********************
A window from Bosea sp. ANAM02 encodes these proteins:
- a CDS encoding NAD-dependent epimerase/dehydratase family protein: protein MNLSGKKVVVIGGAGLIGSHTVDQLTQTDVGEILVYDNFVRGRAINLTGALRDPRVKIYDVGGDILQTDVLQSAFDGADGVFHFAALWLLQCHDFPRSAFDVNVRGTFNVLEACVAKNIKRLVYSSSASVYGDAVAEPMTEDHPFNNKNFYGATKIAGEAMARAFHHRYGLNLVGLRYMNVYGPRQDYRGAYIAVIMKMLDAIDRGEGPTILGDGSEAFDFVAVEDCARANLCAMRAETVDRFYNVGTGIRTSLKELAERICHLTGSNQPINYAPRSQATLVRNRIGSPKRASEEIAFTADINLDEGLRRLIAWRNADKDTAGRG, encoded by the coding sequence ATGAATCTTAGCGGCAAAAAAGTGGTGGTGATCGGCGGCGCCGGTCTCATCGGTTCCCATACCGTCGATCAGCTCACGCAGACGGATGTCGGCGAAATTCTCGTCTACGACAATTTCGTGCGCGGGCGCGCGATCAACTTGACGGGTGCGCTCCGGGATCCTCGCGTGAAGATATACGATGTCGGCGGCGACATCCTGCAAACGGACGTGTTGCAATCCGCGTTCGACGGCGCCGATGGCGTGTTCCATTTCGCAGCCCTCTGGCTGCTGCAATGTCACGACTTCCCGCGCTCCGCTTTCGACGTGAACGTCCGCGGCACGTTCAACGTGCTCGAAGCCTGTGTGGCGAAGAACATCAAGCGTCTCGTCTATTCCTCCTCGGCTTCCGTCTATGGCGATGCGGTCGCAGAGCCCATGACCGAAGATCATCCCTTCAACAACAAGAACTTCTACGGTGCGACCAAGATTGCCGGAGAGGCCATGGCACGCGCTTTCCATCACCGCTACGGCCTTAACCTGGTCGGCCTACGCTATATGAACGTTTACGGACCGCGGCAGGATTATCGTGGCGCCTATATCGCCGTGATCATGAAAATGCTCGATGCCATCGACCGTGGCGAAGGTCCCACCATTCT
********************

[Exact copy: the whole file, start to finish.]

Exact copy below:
A window from Bosea sp. ANAM02 encodes these proteins:
- a CDS encoding NAD-dependent epimerase/dehydratase family protein: protein MNLSGKKVVVIGGAGLIGSHTVDQLTQTDVGEILVYDNFVRGRAINLTGALRDPRVKIYDVGGDILQTDVLQSAFDGADGVFHFAALWLLQCHDFPRSAFDVNVRGTFNVLEACVAKNIKRLVYSSSASVYGDAVAEPMTEDHPFNNKNFYGATKIAGEAMARAFHHRYGLNLVGLRYMNVYGPRQDYRGAYIAVIMKMLDAIDRGEGPTILGDGSEAFDFVAVEDCARANLCAMRAETVDRFYNVGTGIRTSLKELAERICHLTGSNQPINYAPRSQATLVRNRIGSPKRASEEIAFTADINLDEGLRRLIAWRNADKDTAGRG, encoded by the coding sequence ATGAATCTTAGCGGCAAAAAAGTGGTGGTGATCGGCGGCGCCGGTCTCATCGGTTCCCATACCGTCGATCAGCTCACGCAGACGGATGTCGGCGAAATTCTCGTCTACGACAATTTCGTGCGCGGGCGCGCGATCAACTTGACGGGTGCGCTCCGGGATCCTCGCGTGAAGATATACGATGTCGGCGGCGACATCCTGCAAACGGACGTGTTGCAATCCGCGTTCGACGGCGCCGATGGCGTGTTCCATTTCGCAGCCCTCTGGCTGCTGCAATGTCACGACTTCCCGCGCTCCGCTTTCGACGTGAACGTCCGCGGCACGTTCAACGTGCTCGAAGCCTGTGTGGCGAAGAACATCAAGCGTCTCGTCTATTCCTCCTCGGCTTCCGTCTATGGCGATGCGGTCGCAGAGCCCATGACCGAAGATCATCCCTTCAACAACAAGAACTTCTACGGTGCGACCAAGATTGCCGGAGAGGCCATGGCACGCGCTTTCCATCACCGCTACGGCCTTAACCTGGTCGGCCTACGCTATATGAACGTTTACGGACCGCGGCAGGATTATCGTGGCGCCTATATCGCCGTGATCATGAAAATGCTCGATGCCATCGACCGTGGCGAAGGTCCCACCATTCT